The scene at the beach where she rescues the younger children from a high tide is both a Lazarus image ( my term for instances of life threatening events getting overturned by a person’s intervention) and an arc for CLEO to echo her own role as a mother figure to them, days after she loses her own. You have to watch the film to know how effective the parallels and simultaneous currents are. When she tearfully declares to Sofia that she secretly wished her baby never came to be born, her pain and struggles are internalized in her overwhelmed state after emerging from water. The sound effects capture the liberating and suffocating force of the sea waves. A continuum of suffering was what she may have never wanted for her child, especially a girl.
** Finally, the elements occupy an important space in some of the best montages, in a film where every image has been imprinted in my mind and soul.
WIND and FIRE – as in the scene in the forest around the countryside estate where they go for Christmas is alighted by a fire.
EARTH – when CLEO stands at a panoramic vantage point around the same estate, overlooking a vast acre of farm land and reminisces about the smell and sights as an extension of her own village. Also the underdeveloped mud soaked path of Fermin’s village and the open expanse of the ground where he receives his training.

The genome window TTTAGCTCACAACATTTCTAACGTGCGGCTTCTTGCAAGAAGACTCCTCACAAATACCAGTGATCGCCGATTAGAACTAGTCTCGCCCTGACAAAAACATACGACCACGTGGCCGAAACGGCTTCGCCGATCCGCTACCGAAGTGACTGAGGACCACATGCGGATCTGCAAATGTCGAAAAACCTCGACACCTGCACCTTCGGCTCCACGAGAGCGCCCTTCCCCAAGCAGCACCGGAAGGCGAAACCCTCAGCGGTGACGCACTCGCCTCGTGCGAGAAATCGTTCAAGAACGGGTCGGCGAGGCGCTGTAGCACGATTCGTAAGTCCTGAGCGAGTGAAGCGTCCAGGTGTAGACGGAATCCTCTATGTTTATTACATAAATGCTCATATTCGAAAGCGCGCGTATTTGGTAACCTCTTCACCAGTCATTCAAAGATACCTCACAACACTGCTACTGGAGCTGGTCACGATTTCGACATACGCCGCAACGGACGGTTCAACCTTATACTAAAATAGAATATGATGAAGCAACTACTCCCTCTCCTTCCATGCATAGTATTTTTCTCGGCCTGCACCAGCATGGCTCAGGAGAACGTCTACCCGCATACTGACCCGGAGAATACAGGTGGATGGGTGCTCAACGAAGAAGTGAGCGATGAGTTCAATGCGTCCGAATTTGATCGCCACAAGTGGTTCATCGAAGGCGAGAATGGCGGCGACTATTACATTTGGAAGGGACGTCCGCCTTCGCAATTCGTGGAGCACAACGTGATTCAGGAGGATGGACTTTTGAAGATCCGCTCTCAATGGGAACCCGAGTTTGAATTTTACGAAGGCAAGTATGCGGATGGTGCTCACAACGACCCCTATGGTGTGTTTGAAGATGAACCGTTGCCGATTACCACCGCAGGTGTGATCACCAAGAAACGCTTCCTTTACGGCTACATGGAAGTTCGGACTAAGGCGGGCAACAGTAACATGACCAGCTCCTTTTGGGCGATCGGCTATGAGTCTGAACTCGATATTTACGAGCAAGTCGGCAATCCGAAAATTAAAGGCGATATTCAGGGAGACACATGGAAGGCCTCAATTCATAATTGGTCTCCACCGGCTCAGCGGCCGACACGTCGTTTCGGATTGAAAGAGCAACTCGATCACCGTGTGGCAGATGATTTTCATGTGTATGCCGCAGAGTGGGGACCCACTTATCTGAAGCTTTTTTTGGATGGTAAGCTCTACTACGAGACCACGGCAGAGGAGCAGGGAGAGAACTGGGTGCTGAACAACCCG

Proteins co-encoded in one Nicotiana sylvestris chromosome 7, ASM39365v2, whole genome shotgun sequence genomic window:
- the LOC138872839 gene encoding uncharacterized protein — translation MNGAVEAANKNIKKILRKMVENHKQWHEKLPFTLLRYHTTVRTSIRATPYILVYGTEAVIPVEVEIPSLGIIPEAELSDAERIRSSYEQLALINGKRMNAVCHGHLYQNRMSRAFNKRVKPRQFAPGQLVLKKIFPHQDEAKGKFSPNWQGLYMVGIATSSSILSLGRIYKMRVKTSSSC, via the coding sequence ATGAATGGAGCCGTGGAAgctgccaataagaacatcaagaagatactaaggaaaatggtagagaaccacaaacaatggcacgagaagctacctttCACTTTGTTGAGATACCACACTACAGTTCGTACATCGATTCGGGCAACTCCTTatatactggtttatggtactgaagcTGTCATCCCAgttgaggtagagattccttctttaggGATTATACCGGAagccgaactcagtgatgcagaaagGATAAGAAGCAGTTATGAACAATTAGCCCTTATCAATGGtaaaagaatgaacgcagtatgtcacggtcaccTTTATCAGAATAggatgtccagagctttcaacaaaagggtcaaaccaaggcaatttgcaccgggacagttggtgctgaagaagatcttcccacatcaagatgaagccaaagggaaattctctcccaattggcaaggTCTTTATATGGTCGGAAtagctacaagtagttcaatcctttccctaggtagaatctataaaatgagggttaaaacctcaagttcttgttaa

WATER – as in the beach, one of the most beautifully shot extended sequences carrying the wealth of meanings and the permanence of life.
In ROMA, each part is given enough time to be embedded in our consciousness and it never lingers beyond a point. Hence the power of the images. In my opinion, only ASHA JAOER MAJHE( LABOUR OF LOVE) , an Indian Bengali film of profundity with no dialogues or background score, embraced the micro within the universal with such poetic fluidity in recent times. Such was its magical aura in which single, stationary takes like that of the sunset portrayed an extraordinarily intimate perspective from the filmmaker’s lens. A looking out and internalized center coexisted in the narrative, a facsimile of its extremely realistic retelling.
ROMA ends with the Indian words ‘Shantih, Shantih, Shantih’. Its quiet but propulsive, internalized storytelling finds a perfect denouement. It maintains continuity with the final shot of an overhead aeroplane as in the beginning. Life, actually, comes full circle in ROMA both from the prism of memory and recollection as a form of therapeutic, cathartic structure.
#this essay also simultaneously appears on my essay collection A LETTERED SOUL on WATTPAD.